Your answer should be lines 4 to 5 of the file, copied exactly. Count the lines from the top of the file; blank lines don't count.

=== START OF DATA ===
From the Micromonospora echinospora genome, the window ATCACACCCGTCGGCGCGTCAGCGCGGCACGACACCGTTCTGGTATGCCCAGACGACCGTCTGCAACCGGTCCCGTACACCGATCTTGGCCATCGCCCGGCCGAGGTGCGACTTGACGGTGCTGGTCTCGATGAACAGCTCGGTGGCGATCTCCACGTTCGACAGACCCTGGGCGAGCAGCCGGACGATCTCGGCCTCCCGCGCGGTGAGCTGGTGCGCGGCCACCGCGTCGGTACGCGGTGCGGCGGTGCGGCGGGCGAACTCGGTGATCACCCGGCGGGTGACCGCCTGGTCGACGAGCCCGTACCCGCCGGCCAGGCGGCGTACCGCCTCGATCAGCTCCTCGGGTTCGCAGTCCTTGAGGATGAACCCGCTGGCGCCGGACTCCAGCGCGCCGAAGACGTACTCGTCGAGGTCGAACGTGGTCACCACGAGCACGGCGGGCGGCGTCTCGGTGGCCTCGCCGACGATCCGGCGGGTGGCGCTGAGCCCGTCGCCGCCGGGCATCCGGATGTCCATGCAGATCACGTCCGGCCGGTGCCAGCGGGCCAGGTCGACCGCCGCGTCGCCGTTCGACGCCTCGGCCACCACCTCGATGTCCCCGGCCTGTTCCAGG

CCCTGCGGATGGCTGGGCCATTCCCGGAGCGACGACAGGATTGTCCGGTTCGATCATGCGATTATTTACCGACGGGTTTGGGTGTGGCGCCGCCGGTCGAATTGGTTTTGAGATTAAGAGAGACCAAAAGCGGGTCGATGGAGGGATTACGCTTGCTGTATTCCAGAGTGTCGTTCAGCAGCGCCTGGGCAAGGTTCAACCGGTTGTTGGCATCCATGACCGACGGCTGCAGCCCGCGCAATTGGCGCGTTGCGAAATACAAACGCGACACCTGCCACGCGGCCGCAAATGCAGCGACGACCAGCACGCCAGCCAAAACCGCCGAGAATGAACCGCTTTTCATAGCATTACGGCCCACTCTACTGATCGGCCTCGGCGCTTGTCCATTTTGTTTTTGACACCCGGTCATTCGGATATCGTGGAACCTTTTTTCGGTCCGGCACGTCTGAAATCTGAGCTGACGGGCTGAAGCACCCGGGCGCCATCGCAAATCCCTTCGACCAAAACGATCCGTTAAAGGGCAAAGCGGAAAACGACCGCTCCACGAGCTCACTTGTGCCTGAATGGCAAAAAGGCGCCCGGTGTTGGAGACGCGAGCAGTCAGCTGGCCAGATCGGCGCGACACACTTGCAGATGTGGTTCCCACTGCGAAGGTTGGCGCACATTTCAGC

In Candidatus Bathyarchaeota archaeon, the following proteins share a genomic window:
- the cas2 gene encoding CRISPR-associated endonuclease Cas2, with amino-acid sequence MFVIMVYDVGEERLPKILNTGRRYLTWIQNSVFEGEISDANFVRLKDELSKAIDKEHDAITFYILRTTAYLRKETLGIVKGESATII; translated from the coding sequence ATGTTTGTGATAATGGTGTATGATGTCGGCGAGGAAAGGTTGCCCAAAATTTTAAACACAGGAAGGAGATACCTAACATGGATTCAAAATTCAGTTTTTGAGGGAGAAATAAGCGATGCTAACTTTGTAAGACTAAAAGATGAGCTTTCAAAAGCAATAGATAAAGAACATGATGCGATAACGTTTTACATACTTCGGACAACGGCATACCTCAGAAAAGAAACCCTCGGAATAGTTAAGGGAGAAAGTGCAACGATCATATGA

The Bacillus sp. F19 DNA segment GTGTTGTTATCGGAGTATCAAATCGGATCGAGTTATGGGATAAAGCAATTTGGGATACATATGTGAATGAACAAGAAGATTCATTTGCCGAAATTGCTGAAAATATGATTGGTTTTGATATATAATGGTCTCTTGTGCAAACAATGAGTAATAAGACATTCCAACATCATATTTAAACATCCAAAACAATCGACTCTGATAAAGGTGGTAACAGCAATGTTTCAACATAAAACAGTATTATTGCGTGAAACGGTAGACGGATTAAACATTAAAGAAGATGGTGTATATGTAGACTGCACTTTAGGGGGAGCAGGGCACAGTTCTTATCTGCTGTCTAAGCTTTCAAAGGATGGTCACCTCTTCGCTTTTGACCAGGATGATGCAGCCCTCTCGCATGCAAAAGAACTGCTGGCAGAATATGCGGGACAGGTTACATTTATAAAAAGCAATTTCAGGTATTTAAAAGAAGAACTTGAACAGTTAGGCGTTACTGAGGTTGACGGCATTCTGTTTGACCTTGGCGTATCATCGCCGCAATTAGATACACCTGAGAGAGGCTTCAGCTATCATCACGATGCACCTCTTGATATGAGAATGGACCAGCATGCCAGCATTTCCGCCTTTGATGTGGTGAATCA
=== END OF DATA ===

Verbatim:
- the cas2 gene encoding CRISPR-associated endonuclease Cas2, with amino-acid sequence MFVIMVYDVGEERLPKILNTGRRYLTWIQNSVFEGEISDANFVRLKDELSKAIDKEHDAITFYILRTTAYLRKETLGIVKGESATII; translated from the coding sequence ATGTTTGTGATAATGGTGTATGATGTCGGCGAGGAAAGGTTGCCCAAAATTTTAAACACAGGAAGGAGATACCTAACATGGATTCAAAATTCAGTTTTTGAGGGAGAAATAAGCGATGCTAACTTTGTAAGACTAAAAGATGAGCTTTCAAAAGCAATAGATAAAGAACATGATGCGATAACGTTTTACATACTTCGGACAACGGCATACCTCAGAAAAGAAACCCTCGGAATAGTTAAGGGAGAAAGTGCAACGATCATATGA

The Bacillus sp. F19 DNA segment GTGTTGTTATCGGAGTATCAAATCGGATCGAGTTATGGGATAAAGCAATTTGGGATACATATGTGAATGAACAAGAAGATTCATTTGCCGAAATTGCTGAAAATATGATTGGTTTTGATATATAATGGTCTCTTGTGCAAACAATGAGTAATAAGACATTCCAACATCATATTTAAACATCCAAAACAATCGACTCTGATAAAGGTGGTAACAGCAATGTTTCAACATAAAACAGTATTATTGCGTGAAACGGTAGACGGATTAAACATTAAAGAAGATGGTGTATATGTAGACTGCACTTTAGGGGGAGCAGGGCACAGTTCTTATCTGCTGTCTAAGCTTTCAAAGGATGGTCACCTCTTCGCTTTTGACCAGGATGATGCAGCCCTCTCGCATGCAAAAGAACTGCTGGCAGAATATGCGGGACAGGTTACATTTATAAAAAGCAATTTCAGGTATTTAAAAGAAGAACTTGAACAGTTAGGCGTTACTGAGGTTGACGGCATTCTGTTTGACCTTGGCGTATCATCGCCGCAATTAGATACACCTGAGAGAGGCTTCAGCTATCATCACGATGCACCTCTTGATATGAGAATGGACCAGCATGCCAGCATTTCCGCCTTTGATGTGGTGAATCA